Eucalyptus | Symphyomyrtus | Adnataria | Apicales | Siderophloiae | Subglaucae
Ironbark to 3–7 cm diameter branches, grey.
Juvenile growth (coppice or field seedlings to 50 cm): stem square or rounded in cross-section; juvenile leaves always petiolate, opposite for 4–6 pairs then alternate, ovate to lanceolate, 7.5–20 cm long, 3–7 cm wide, base tapering to petiole, dull, green.
Adult leaves alternate, petiole 1.5–2.8 cm long; blade lanceolate, 7.8–17 cm long, 1.7–2.5 cm wide, undulate, base tapering to petiole, concolorous, glossy or dull, green, side-veins greater than 45° to midrib, very densely reticulate, intramarginal vein parallel to and just within margin, oil glands obscure or apparently absent.
Inflorescence terminal compound, peduncles 0.4–1 cm long, buds 7 per umbel, pedicels 0.3–0.8 cm long. Mature buds clavate to ± cylindrical, 0.8–1 cm long, 0.4–0.6 cm wide, scar usually present (first operculum sheds very early in bud development), operculum rounded, stamens erect or irregularly flexed, anthers cuboid or cuneate, adnate, slits or pores separate, style long, stigma blunt or pin-head shaped, locules 4 or 5, the placentae each with 4 vertical ovule rows. Flowers white.
Fruit on pedicels 0.2–0.8 cm long, cup-shaped, obconical or hemispherical, 0.4–0.6 cm long, 0.5–0.7 cm wide, disc raised-convex to oblique, valves 4 or 5, exserted.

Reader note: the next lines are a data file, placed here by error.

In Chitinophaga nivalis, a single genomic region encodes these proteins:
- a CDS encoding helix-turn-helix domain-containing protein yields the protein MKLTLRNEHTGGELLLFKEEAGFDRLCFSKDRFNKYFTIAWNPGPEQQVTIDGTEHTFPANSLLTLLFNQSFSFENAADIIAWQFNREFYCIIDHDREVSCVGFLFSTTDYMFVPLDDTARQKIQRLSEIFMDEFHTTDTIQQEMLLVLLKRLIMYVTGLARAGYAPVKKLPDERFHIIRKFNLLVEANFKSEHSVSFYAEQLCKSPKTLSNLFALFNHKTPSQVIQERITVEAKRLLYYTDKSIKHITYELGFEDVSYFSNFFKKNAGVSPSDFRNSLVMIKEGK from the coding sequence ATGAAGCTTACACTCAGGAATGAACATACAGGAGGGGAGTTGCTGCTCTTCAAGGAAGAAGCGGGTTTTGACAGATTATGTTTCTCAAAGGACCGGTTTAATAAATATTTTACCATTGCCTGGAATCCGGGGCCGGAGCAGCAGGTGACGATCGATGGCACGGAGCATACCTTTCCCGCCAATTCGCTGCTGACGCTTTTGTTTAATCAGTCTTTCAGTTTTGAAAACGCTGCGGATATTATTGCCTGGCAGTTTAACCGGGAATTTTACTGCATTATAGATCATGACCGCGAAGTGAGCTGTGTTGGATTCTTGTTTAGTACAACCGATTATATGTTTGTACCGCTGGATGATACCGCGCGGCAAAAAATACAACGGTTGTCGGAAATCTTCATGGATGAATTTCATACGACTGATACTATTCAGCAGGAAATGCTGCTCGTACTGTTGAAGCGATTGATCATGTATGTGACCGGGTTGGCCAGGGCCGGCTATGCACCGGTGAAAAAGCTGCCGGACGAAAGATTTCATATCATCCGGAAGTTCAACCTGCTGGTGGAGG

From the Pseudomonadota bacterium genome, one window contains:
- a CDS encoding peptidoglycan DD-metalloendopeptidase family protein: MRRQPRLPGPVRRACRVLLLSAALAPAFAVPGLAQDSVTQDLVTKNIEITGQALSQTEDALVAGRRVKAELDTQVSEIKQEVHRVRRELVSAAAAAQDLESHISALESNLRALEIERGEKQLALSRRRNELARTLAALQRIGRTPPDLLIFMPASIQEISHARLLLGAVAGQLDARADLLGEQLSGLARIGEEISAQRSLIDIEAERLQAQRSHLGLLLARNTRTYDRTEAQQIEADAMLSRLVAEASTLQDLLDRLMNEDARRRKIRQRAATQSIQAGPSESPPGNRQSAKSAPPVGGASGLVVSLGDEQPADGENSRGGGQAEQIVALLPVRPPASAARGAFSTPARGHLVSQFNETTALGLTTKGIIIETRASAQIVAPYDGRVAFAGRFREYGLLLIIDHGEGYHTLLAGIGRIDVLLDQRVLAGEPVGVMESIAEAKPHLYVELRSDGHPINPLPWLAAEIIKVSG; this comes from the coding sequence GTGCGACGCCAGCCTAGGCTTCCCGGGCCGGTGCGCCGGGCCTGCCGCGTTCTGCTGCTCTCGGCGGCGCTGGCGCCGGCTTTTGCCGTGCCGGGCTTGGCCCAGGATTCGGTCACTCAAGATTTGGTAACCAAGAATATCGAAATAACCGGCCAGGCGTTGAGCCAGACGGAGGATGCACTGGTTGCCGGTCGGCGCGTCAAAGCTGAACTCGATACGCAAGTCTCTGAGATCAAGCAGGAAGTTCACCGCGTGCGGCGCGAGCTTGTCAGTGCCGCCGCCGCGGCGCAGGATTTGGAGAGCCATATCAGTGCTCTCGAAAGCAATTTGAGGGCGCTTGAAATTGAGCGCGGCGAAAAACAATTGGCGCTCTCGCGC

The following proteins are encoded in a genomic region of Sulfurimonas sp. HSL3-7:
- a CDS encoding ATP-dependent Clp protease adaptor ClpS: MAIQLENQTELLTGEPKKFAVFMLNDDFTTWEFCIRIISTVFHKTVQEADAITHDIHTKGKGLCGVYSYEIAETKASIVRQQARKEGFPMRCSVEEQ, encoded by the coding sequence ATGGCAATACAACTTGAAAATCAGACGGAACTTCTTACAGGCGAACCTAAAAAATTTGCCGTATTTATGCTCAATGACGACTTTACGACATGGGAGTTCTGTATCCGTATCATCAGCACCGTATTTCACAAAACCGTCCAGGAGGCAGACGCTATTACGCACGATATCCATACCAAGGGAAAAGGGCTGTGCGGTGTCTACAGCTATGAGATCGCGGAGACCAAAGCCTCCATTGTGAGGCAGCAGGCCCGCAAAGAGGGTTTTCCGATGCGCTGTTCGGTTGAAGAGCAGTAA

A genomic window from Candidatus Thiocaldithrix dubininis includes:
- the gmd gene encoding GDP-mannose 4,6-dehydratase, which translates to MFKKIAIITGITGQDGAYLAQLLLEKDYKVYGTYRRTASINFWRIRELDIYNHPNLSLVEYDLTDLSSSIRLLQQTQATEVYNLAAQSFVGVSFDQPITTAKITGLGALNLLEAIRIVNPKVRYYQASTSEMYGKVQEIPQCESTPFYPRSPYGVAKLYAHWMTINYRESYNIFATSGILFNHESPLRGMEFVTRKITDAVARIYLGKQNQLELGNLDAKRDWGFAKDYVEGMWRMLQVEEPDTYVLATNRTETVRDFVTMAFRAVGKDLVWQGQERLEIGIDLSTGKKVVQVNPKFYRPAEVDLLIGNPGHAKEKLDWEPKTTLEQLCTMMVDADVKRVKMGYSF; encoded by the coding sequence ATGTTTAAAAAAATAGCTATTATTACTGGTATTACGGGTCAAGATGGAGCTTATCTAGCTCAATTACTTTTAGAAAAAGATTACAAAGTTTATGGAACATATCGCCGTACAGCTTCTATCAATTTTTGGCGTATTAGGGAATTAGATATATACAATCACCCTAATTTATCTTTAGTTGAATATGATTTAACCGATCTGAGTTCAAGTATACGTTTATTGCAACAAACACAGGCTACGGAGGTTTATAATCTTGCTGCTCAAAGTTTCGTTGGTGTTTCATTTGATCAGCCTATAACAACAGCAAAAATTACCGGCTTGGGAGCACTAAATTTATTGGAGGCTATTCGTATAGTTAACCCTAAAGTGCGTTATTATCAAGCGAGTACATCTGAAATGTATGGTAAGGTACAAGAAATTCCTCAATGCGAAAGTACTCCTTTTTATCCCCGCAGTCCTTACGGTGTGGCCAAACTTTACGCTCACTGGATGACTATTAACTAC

Seeds brown, 1.5–2 mm long, flattened-ovoid, sometimes lacunose, dorsal surface shallowly reticulate, hilum ventral.
Cultivated seedlings (measured at ca node 10): cotyledons oblong to reniform; stems square in cross-section; leaves always petiolate, opposite for 4–6 nodes then alternate, broadly lanceolate, 7.5–11 cm long, 3–7 cm wide, base tapering, margin entire, apex pointed, slightly discolorous, dull, grey-green.
Flowering time unknown.
A small ironbark tree restricted to the Baryulgil serpentine belt in the Upper Clarence, in hills of north subcoastal New South Wales. It is closely related to three Queensland species, E. taurina, E. tholiformis and E. beaniana. All four species have ± oblong to fusiform buds with a blunt conical to rounded operculum. They are separated by the shape and size of their juvenile leaves. E. ophitica has broad lanceolate juveniles 3–7 cm wide, E. tholiformis has ovate juveniles 2.2–4 cm wide, E. taurina has lanceolate juveniles 1.4–3 cm wide and E. beaniana has linear juveniles 0.4–0.6 cm wide. Within its area of occurrence it should only be confused with E. siderophloia, E. crebra and E. fibrosa. It differs from E. crebra by having much broader adult and juvenile leaves, the more elongated buds with a round operculum, and fruit with slightly exserted valves. It is much smaller in the buds and fruit than E. fibrosa and lacks the long horn-shaped operculum and the prominent exserted valves of that species. E. siderophloia differs by having diamond-shaped buds with an acute operculum (buds ± oblong to fusiform with a rounded to blunt conical operculum in E. ophitica).
Species of ironbark in New South Wales other than those mentioned above will have all stamens inflexed and outer stamens infertile, as can be seen by dissecting a mature bud.